NEW YORK -- A volatile day on Wall Street ended Monday with stocks notching modest gains after climbing back from a steep slide that had knocked more than 1,200 points off the Dow Jones Industrial Average.
The late-afternoon comeback pulled the S&P 500 out of so-called correction territory -- a drop of 10% or more from its recent high.
The market's gyration reflected investors' uncertainty over how aggressive the Federal Reserve's inflation-fighting measures will be and the possibility of conflict between Russia and Ukraine.
"We're in this wait-and-see mode, which is almost the most uncomfortable place to be, so I think the market is really grappling with that," said Lindsey Bell, chief markets and money strategist at Ally Invest.
The S&P 500 ended 0.3% higher after having been down about 4%. The index has come back from a loss that big to notch a gain only three other times in the past. The tech-heavy Nasdaq index rose 0.6% after recovering from a nearly 5% descent.
The S&P 500 rose 12.19 points to 4,410.13. It's now 8.1% below the all-time high it set on Jan. 3.
The Dow rose 99.13 points to 34,364.50. The Nasdaq gained 86.21 points to 13,855.13.
Small-company stocks also bounced back. The Russell 2000 rose 45.59 points, or 2.3%, to 2,033.51. The index had been down 2.8%.
Early in the day, benchmark stock indexes flirted with near four-month lows as investors anticipated guidance from the Fed later this week about its plans to raise interest rates to tame inflation, which is at its highest level in nearly four decades.
The Fed's short-term rate has been pegged near zero since the pandemic hit the global economy in 2020 and that has fueled borrowing and spending by consumers and businesses.
But rising prices at supermarkets, car lots and gas stations are raising concerns that consumers will pare back spending to limit the pressure on their budgets. Companies have warned that supply-chain problems and higher raw materials costs could crimp their profits.
The Fed has kept downward pressure on longer-term interest rates by buying trillions of dollars worth of government and corporate bonds, but those emergency purchases are scheduled to end in March. Nudging rates higher is intended to help slow economic growth and the rate of inflation.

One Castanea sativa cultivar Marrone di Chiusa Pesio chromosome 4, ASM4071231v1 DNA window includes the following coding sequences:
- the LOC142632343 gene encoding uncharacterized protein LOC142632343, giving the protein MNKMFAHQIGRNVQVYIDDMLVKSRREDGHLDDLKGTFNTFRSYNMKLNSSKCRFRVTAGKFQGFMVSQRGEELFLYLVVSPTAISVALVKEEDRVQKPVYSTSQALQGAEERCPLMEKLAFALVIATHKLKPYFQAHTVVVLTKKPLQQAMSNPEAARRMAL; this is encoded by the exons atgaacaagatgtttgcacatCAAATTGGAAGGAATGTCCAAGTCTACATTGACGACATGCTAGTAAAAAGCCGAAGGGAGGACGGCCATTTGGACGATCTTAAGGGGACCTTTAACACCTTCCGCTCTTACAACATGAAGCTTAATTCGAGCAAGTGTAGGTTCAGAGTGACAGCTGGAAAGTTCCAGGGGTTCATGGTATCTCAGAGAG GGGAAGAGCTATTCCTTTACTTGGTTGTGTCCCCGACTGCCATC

Now that the Fed is likely to take away that support, investors have been rethinking their expectations for corporate profits and what they are willing to pay for stocks. Economists say higher borrowing costs for houses and cars could slow spending and dampen consumer demand as borrowers direct more of their earnings to paying back debt.
"You're starting to see a shift in psychology," said John Canavan, an analyst at Oxford Economics. The Fed will hold a policy meeting today and Wednesday, and while there probably won't be any significant changes in the central bank's policy, the attention on the meeting "focuses markets on the broader fact that the Fed is prepared to aggressively remove accommodation they hadn't expected just a few months ago," Canavan said.
Investors are also keeping an eye on developments in Ukraine. Tensions soared Monday between Russia and the West over concerns that Moscow is planning to invade Ukraine, with NATO outlining potential troop and ship deployments.
Heightened tension in the region threatens Europe's energy supply, because Russia provides the continent with more than 40% of its natural gas and 25% of its oil. Fears of a disruption come as Europe is already gripped by an energy crunch, with soaring natural gas prices caused by short supplies.
The Stoxx Europe 600 and the Dax in Germany both slid 3.8% on Monday. The two indexes are down about 8% from highs in early January.
Information for this article was contributed by Damian J. Troise, Alex Veiga, Christopher Rugaber, Stan Choe and David McHugh of The Associated Press and by Coral Murphy Marcos of The New York Times.